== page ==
The wrapper API always runs headers through the C preprocessor before wrapping. Details on why are discussed further down.

By default, the $CC environment variable is used for the compiler path. If not found, toast defaults to gcc.


The cImport() call invokes the toast binary with appropriate command line flags including any cDefine() and cInclude() parameters configured. The output of toast is then pulled into the module as Nim code and printed if cDebug() is specified. This allows for an end user to simply import the wrapper into their code and access the library API as Nim types and procs. Output is cached to save time on subsequent runs. It is also possible to just redirect the output to a file and import that instead if preferred.

The recurse flag can be set to enable the recursion capability which runs through all #include files in the header. If the library needs to be dyamically linked using Nim's dynlib pragma, the dynlib = "constName" attribute can be set to generate wrappers that load the DLL automatically. Without dynlib, static link is assumed so it is the user's responsibility to link the library.

There may be cases where the wrapper generated by toast for certain types or procs is not preferred, or may be skipped or altogether wrong due to limitations or bugs. In these instances, the cOverride() macro can be used to define consts, types or procs to use in place of the wrapper generated output. cImport() will forward this information to toast and the values will be inserted in context in the generated wrapper. This allows wrapper authors to work around tool limitations or to improve the wrapper output - say change ptr X to var X or to create more Nim friendly types or proc signatures.

Several C libraries also use leading and/or trailing _ in identifiers and since Nim does not allow this, the cPlugin() macro can be used to modify such symbols or cSkipSymbol() them altogether. Instead of a full cPlugin() section, it might also be preferred to set flags = "-E_ -F_" to the cImport() call to trim out such characters. These features can also be used to remove common prefixes like SDL_ to generate a cleaner wrapper. The --replace | -G flag can be used for replacements. cPlugin() is real Nim code though so anything Nim allows is fair game. Note that cPlugin() overrides any -E -F -G flags. Also, behind the scenes, cOverride() is communicated to toast via cPlugin().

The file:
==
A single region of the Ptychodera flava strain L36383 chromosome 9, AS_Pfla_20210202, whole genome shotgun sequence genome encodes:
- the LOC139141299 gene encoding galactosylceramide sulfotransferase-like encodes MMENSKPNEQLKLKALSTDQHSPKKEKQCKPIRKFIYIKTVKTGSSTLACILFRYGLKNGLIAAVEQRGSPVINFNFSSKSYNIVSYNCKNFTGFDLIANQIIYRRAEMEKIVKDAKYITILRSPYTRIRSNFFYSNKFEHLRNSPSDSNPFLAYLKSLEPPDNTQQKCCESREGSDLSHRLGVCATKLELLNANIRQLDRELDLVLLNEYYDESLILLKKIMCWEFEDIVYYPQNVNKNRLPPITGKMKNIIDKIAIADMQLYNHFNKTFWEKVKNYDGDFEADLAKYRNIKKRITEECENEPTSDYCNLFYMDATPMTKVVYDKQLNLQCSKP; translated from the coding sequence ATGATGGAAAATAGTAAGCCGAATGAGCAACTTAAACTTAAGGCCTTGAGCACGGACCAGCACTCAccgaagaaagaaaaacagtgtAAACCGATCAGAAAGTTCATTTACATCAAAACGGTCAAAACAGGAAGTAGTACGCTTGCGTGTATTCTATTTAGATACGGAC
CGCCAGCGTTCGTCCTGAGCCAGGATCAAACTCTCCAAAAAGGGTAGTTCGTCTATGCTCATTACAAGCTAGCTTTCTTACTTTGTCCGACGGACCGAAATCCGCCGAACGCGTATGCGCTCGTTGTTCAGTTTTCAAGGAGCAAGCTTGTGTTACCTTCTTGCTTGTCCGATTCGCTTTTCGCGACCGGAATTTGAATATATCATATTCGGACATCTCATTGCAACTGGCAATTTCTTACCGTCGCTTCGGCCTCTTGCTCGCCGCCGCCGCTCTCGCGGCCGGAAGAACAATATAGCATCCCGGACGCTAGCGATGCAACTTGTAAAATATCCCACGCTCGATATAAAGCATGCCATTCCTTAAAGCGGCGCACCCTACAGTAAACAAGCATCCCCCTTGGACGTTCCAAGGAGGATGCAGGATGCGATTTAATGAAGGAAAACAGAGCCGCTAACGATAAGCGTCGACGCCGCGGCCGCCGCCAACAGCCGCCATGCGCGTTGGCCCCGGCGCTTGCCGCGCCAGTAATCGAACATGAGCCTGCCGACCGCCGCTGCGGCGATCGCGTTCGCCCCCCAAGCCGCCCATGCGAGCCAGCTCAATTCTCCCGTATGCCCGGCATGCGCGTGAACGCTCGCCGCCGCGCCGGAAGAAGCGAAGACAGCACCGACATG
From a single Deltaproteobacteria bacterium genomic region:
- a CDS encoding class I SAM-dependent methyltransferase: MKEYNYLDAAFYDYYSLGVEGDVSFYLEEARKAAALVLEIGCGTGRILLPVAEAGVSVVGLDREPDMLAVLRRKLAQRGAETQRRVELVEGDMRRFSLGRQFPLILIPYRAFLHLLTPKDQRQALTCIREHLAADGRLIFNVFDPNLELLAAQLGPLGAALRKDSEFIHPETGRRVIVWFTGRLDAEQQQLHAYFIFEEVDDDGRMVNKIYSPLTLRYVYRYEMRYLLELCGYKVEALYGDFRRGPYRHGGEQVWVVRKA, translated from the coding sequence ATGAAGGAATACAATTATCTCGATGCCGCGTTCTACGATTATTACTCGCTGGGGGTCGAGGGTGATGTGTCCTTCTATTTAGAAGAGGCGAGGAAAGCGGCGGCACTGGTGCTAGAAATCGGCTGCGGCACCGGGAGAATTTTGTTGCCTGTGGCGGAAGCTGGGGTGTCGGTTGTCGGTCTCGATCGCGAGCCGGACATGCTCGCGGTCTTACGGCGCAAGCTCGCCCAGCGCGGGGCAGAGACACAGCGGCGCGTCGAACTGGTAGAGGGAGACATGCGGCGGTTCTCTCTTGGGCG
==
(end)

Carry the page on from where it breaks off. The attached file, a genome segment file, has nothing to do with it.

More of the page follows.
If the same cPlugin() is needed in multiple wrapper files, the code can be moved into a standalone file and be used with the cPluginPath() call.

Lastly, c2nImport() provides access to calling c2nim from the wrapper instead of toast. Note that c2nImport() does not use any of the above described features like cPlugin() and needs to be controlled with c2nim specific flags via the flags param.

Header vs. Dynlib

Nim provides some flexibility when it comes to using C/C++ libraries. In order to understand this better, some Nim pragmas need to be introduced. The main one is {.importc.} which informs Nim to use a symbol defined in a C library. This applies to both types and procs but how Nim should find the symbol is slightly different for each.

For types, {.header: "header.h".} informs Nim that header.h has the symbol and to #include "header.h" in the generated code. However, types can be mostly recreated in pure Nim so it is also possible to omit both {.importc.} and {.header} and it will work just fine except with a different name in the generated C code. This allows the user to compile the wrapper without requiring header.h to be present.

For functions, {.header.} works the same as types and can be omitted if preferred. The {.importc.} pragma is still required, unlike types since functions need to be linked to the implementation in the library. The user will need to provide this information at link time with cPassL() and linking to a library with -lheader or path/to/libheader.a. It is also possible to just use cCompile() or {.compile.} to compile some C source files which contain the implementation.

While {.header.} can be omitted for convenience, it does prevent wrapping of static inline functions as well as type checking of the wrapper ABI with -d:checkAbi at compile time. Further, anonymous nested structs/unions within unions will be rendered incorrectly by Nim since it is unaware of the true memory structure of the type. The user will need to choose based on the library in question.

Going further, the {.dynlib: "path/to/".} pragma can be used to inform Nim to load the library at runtime and link the function instead of linking at compile time. This enables creation of a wrapper that does not need the library present at compile time.

Now that this is understood, a user might want any combination of the above in the wrapper rendered by Nimterop. This can be controlled with various flags to cImport() and toast.